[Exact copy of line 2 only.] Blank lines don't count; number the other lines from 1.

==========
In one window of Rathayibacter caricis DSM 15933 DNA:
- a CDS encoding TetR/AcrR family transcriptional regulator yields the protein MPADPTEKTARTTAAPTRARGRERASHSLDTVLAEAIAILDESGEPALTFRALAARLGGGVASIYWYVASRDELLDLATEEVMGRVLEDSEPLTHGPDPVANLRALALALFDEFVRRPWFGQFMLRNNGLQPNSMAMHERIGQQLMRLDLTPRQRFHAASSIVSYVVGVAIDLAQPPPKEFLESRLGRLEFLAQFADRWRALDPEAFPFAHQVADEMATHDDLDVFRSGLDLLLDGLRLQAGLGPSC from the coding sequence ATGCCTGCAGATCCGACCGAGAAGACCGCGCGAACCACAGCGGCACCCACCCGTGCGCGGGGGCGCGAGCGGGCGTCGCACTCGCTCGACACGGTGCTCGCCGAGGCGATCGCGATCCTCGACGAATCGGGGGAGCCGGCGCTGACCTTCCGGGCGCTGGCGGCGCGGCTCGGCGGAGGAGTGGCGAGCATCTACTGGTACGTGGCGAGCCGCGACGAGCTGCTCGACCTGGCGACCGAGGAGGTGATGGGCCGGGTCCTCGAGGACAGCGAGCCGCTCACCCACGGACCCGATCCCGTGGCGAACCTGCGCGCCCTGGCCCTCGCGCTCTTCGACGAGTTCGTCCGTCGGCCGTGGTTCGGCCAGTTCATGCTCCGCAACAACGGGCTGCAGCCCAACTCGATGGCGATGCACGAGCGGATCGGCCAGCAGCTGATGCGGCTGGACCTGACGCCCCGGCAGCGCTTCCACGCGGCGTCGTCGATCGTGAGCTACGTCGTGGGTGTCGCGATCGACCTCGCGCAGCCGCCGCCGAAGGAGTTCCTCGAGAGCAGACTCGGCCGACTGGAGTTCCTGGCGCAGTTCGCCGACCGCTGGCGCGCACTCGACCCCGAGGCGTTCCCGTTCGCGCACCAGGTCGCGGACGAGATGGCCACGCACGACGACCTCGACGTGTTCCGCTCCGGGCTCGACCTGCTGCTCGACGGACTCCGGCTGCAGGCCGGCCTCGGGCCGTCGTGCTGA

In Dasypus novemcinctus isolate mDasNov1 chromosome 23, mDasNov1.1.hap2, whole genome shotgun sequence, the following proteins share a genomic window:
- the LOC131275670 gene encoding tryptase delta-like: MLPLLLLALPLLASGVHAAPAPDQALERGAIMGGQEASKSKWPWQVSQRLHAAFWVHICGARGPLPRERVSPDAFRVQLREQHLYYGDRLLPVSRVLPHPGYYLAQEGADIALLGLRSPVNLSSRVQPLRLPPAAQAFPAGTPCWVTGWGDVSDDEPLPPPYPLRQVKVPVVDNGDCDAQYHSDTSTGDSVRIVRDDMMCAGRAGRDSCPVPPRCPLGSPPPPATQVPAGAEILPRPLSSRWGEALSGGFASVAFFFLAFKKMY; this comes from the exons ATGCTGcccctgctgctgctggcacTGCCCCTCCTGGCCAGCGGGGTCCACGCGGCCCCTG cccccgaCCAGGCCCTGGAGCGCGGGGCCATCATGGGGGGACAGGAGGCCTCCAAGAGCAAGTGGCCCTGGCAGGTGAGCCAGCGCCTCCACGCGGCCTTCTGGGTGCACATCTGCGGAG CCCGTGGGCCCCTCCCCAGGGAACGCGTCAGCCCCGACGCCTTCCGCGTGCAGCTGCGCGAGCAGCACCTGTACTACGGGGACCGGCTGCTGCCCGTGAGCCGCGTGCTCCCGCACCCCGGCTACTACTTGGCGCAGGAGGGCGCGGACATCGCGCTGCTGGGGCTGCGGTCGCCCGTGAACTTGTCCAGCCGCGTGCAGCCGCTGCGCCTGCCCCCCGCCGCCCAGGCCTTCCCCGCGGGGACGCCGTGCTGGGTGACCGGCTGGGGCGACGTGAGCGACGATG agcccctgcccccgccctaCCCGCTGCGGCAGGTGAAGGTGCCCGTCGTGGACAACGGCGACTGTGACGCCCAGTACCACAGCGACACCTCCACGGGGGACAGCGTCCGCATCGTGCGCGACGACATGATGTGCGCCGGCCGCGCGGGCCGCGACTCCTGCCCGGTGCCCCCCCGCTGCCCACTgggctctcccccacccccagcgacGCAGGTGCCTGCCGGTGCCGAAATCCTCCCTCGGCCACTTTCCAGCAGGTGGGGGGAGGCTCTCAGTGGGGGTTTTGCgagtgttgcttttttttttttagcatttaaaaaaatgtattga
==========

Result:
- a CDS encoding TetR/AcrR family transcriptional regulator yields the protein MPADPTEKTARTTAAPTRARGRERASHSLDTVLAEAIAILDESGEPALTFRALAARLGGGVASIYWYVASRDELLDLATEEVMGRVLEDSEPLTHGPDPVANLRALALALFDEFVRRPWFGQFMLRNNGLQPNSMAMHERIGQQLMRLDLTPRQRFHAASSIVSYVVGVAIDLAQPPPKEFLESRLGRLEFLAQFADRWRALDPEAFPFAHQVADEMATHDDLDVFRSGLDLLLDGLRLQAGLGPSC from the coding sequence ATGCCTGCAGATCCGACCGAGAAGACCGCGCGAACCACAGCGGCACCCACCCGTGCGCGGGGGCGCGAGCGGGCGTCGCACTCGCTCGACACGGTGCTCGCCGAGGCGATCGCGATCCTCGACGAATCGGGGGAGCCGGCGCTGACCTTCCGGGCGCTGGCGGCGCGGCTCGGCGGAGGAGTGGCGAGCATCTACTGGTACGTGGCGAGCCGCGACGAGCTGCTCGACCTGGCGACCGAGGAGGTGATGGGCCGGGTCCTCGAGGACAGCGAGCCGCTCACCCACGGACCCGATCCCGTGGCGAACCTGCGCGCCCTGGCCCTCGCGCTCTTCGACGAGTTCGTCCGTCGGCCGTGGTTCGGCCAGTTCATGCTCCGCAACAACGGGCTGCAGCCCAACTCGATGGCGATGCACGAGCGGATCGGCCAGCAGCTGATGCGGCTGGACCTGACGCCCCGGCAGCGCTTCCACGCGGCGTCGTCGATCGTGAGCTACGTCGTGGGTGTCGCGATCGACCTCGCGCAGCCGCCGCCGAAGGAGTTCCTCGAGAGCAGACTCGGCCGACTGGAGTTCCTGGCGCAGTTCGCCGACCGCTGGCGCGCACTCGACCCCGAGGCGTTCCCGTTCGCGCACCAGGTCGCGGACGAGATGGCCACGCACGACGACCTCGACGTGTTCCGCTCCGGGCTCGACCTGCTGCTCGACGGACTCCGGCTGCAGGCCGGCCTCGGGCCGTCGTGCTGA